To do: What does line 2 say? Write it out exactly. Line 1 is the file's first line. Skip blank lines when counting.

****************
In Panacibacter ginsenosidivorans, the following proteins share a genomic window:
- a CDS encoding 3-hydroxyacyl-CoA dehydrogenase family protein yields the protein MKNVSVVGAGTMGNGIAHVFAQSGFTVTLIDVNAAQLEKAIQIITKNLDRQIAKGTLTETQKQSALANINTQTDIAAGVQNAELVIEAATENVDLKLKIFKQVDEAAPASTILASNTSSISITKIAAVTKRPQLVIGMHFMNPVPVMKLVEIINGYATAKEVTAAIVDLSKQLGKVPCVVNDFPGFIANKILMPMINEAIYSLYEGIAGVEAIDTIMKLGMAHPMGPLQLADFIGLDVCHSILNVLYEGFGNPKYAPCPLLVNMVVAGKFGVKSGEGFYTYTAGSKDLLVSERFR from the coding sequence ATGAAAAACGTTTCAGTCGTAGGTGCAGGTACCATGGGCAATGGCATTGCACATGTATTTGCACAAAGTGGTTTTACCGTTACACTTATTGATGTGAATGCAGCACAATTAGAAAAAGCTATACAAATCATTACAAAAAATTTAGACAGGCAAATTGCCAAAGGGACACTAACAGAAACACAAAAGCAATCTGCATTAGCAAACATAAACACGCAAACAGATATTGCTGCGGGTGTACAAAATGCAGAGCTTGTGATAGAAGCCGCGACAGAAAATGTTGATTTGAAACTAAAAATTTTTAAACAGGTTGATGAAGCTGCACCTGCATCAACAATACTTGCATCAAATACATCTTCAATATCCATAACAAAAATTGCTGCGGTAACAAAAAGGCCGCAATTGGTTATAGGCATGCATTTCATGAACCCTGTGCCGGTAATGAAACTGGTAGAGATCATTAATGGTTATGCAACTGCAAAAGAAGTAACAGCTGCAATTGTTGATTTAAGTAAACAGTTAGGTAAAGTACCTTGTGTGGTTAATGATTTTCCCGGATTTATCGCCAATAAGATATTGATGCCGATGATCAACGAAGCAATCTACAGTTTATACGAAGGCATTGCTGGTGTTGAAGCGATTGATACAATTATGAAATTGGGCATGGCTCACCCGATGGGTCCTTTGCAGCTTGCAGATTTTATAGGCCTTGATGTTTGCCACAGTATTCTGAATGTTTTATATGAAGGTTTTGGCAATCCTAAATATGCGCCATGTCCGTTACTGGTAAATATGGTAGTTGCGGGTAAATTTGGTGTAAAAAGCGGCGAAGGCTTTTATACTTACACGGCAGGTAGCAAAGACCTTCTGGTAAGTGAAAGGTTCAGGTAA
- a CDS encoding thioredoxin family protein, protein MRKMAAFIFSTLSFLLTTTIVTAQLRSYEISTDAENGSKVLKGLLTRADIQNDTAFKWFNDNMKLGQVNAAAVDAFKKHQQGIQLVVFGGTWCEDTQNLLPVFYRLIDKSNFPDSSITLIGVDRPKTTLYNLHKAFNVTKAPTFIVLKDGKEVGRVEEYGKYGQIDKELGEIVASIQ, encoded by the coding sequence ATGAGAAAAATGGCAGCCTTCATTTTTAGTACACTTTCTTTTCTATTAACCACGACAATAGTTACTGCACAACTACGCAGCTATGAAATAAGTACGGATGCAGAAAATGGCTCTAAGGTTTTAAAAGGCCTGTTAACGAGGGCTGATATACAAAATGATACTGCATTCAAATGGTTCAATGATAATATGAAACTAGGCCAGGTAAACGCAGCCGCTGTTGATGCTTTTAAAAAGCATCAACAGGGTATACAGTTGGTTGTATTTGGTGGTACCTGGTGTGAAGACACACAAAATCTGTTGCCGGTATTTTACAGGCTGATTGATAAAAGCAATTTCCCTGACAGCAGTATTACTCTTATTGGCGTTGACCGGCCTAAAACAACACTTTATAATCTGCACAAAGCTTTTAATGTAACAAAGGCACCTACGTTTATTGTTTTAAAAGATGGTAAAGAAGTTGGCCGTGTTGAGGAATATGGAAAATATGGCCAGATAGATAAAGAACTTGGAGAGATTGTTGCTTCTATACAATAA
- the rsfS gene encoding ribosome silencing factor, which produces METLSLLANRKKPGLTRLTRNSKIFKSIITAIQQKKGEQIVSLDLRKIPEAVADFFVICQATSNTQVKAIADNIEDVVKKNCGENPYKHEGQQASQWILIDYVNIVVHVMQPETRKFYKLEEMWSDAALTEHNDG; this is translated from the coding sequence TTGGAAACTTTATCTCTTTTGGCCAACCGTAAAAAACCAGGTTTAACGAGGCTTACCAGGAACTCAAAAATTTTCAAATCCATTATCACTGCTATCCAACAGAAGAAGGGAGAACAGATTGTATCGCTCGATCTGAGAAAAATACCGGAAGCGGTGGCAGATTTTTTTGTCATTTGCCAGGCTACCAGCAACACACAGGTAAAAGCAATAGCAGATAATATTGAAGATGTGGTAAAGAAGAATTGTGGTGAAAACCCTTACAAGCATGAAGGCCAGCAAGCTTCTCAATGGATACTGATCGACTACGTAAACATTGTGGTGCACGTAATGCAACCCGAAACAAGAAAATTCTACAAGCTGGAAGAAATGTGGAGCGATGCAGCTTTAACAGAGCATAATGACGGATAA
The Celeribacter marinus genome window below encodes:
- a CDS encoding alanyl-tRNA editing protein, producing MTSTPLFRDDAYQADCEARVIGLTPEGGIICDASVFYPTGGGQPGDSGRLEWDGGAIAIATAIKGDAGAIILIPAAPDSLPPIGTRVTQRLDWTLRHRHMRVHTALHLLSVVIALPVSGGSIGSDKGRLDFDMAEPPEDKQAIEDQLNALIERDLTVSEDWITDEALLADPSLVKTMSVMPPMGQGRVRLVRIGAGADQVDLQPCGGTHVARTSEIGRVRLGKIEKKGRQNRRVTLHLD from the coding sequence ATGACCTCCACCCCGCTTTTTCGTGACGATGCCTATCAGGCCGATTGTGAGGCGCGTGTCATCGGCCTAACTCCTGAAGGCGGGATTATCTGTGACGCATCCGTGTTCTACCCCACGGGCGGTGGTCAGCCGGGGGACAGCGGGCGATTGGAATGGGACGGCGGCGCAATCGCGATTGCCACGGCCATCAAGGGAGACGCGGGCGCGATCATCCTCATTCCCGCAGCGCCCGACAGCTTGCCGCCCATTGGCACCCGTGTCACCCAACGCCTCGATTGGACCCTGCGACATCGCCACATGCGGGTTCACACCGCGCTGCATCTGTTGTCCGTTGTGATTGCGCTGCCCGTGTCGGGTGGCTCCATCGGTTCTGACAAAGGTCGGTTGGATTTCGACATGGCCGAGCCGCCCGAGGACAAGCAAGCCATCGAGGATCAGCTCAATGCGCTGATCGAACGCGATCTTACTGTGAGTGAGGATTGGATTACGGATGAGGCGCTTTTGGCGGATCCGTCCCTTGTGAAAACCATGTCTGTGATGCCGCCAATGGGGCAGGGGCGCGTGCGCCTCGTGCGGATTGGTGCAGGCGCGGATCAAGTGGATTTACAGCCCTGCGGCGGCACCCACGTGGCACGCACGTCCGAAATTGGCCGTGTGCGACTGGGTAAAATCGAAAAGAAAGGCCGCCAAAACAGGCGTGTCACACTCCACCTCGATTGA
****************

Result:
- a CDS encoding 3-hydroxyacyl-CoA dehydrogenase family protein yields the protein MKNVSVVGAGTMGNGIAHVFAQSGFTVTLIDVNAAQLEKAIQIITKNLDRQIAKGTLTETQKQSALANINTQTDIAAGVQNAELVIEAATENVDLKLKIFKQVDEAAPASTILASNTSSISITKIAAVTKRPQLVIGMHFMNPVPVMKLVEIINGYATAKEVTAAIVDLSKQLGKVPCVVNDFPGFIANKILMPMINEAIYSLYEGIAGVEAIDTIMKLGMAHPMGPLQLADFIGLDVCHSILNVLYEGFGNPKYAPCPLLVNMVVAGKFGVKSGEGFYTYTAGSKDLLVSERFR from the coding sequence ATGAAAAACGTTTCAGTCGTAGGTGCAGGTACCATGGGCAATGGCATTGCACATGTATTTGCACAAAGTGGTTTTACCGTTACACTTATTGATGTGAATGCAGCACAATTAGAAAAAGCTATACAAATCATTACAAAAAATTTAGACAGGCAAATTGCCAAAGGGACACTAACAGAAACACAAAAGCAATCTGCATTAGCAAACATAAACACGCAAACAGATATTGCTGCGGGTGTACAAAATGCAGAGCTTGTGATAGAAGCCGCGACAGAAAATGTTGATTTGAAACTAAAAATTTTTAAACAGGTTGATGAAGCTGCACCTGCATCAACAATACTTGCATCAAATACATCTTCAATATCCATAACAAAAATTGCTGCGGTAACAAAAAGGCCGCAATTGGTTATAGGCATGCATTTCATGAACCCTGTGCCGGTAATGAAACTGGTAGAGATCATTAATGGTTATGCAACTGCAAAAGAAGTAACAGCTGCAATTGTTGATTTAAGTAAACAGTTAGGTAAAGTACCTTGTGTGGTTAATGATTTTCCCGGATTTATCGCCAATAAGATATTGATGCCGATGATCAACGAAGCAATCTACAGTTTATACGAAGGCATTGCTGGTGTTGAAGCGATTGATACAATTATGAAATTGGGCATGGCTCACCCGATGGGTCCTTTGCAGCTTGCAGATTTTATAGGCCTTGATGTTTGCCACAGTATTCTGAATGTTTTATATGAAGGTTTTGGCAATCCTAAATATGCGCCATGTCCGTTACTGGTAAATATGGTAGTTGCGGGTAAATTTGGTGTAAAAAGCGGCGAAGGCTTTTATACTTACACGGCAGGTAGCAAAGACCTTCTGGTAAGTGAAAGGTTCAGGTAA